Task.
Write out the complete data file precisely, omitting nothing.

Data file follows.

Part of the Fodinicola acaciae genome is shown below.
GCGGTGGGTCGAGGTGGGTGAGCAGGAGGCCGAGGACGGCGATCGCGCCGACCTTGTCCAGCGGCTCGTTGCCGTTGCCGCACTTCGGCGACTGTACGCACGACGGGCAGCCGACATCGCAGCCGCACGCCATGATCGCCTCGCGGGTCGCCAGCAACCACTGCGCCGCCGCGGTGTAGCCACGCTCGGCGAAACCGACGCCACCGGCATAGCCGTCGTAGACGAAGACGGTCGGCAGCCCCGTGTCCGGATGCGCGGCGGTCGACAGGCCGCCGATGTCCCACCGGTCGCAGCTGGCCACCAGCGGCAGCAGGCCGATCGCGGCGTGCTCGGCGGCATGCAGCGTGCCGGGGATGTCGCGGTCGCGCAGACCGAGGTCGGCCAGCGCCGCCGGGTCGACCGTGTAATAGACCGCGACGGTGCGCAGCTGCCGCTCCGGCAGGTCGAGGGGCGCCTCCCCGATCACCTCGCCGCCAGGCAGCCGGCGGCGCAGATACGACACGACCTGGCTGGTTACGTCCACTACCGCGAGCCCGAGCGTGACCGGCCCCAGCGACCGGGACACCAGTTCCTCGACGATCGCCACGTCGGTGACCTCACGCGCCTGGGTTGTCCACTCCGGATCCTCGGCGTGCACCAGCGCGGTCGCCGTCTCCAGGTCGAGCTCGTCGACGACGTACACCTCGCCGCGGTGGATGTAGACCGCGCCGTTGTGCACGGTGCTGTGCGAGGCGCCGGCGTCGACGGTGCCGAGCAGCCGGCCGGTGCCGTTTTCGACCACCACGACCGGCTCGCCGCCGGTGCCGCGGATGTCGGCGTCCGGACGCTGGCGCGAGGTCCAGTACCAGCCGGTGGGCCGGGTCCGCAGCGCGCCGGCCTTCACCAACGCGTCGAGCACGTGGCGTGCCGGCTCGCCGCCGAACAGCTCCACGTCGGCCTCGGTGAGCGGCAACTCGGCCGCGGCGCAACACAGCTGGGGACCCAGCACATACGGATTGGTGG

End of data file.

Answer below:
Part of the Fodinicola acaciae genome is shown below.
GCGGTGGGTCGAGGTGGGTGAGCAGGAGGCCGAGGACGGCGATCGCGCCGACCTTGTCCAGCGGCTCGTTGCCGTTGCCGCACTTCGGCGACTGTACGCACGACGGGCAGCCGACATCGCAGCCGCACGCCATGATCGCCTCGCGGGTCGCCAGCAACCACTGCGCCGCCGCGGTGTAGCCACGCTCGGCGAAACCGACGCCACCGGCATAGCCGTCGTAGACGAAGACGGTCGGCAGCCCCGTGTCCGGATGCGCGGCGGTCGACAGGCCGCCGATGTCCCACCGGTCGCAGCTGGCCACCAGCGGCAGCAGGCCGATCGCGGCGTGCTCGGCGGCATGCAGCGTGCCGGGGATGTCGCGGTCGCGCAGACCGAGGTCGGCCAGCGCCGCCGGGTCGACCGTGTAATAGACCGCGACGGTGCGCAGCTGCCGCTCCGGCAGGTCGAGGGGCGCCTCCCCGATCACCTCGCCGCCAGGCAGCCGGCGGCGCAGATACGACACGACCTGGCTGGTTACGTCCACTACCGCGAGCCCGAGCGTGACCGGCCCCAGCGACCGGGACACCAGTTCCTCGACGATCGCCACGTCGGTGACCTCACGCGCCTGGGTTGTCCACTCCGGATCCTCGGCGTGCACCAGCGCGGTCGCCGTCTCCAGGTCGAGCTCGTCGACGACGTACACCTCGCCGCGGTGGATGTAGACCGCGCCGTTGTGCACGGTGCTGTGCGAGGCGCCGGCGTCGACGGTGCCGAGCAGCCGGCCGGTGCCGTTTTCGACCACCACGACCGGCTCGCCGCCGGTGCCGCGGATGTCGGCGTCCGGACGCTGGCGCGAGGTCCAGTACCAGCCGGTGGGCCGGGTCCGCAGCGCGCCGGCCTTCACCAACGCGTCGAGCACGTGGCGTGCCGGCTCGCCGCCGAACAGCTCCACGTCGGCCTCGGTGAGCGGCAACTCGGCCGCGGCGCAACACAGCTGGGGACCCAGCACATACGGATTGGTGG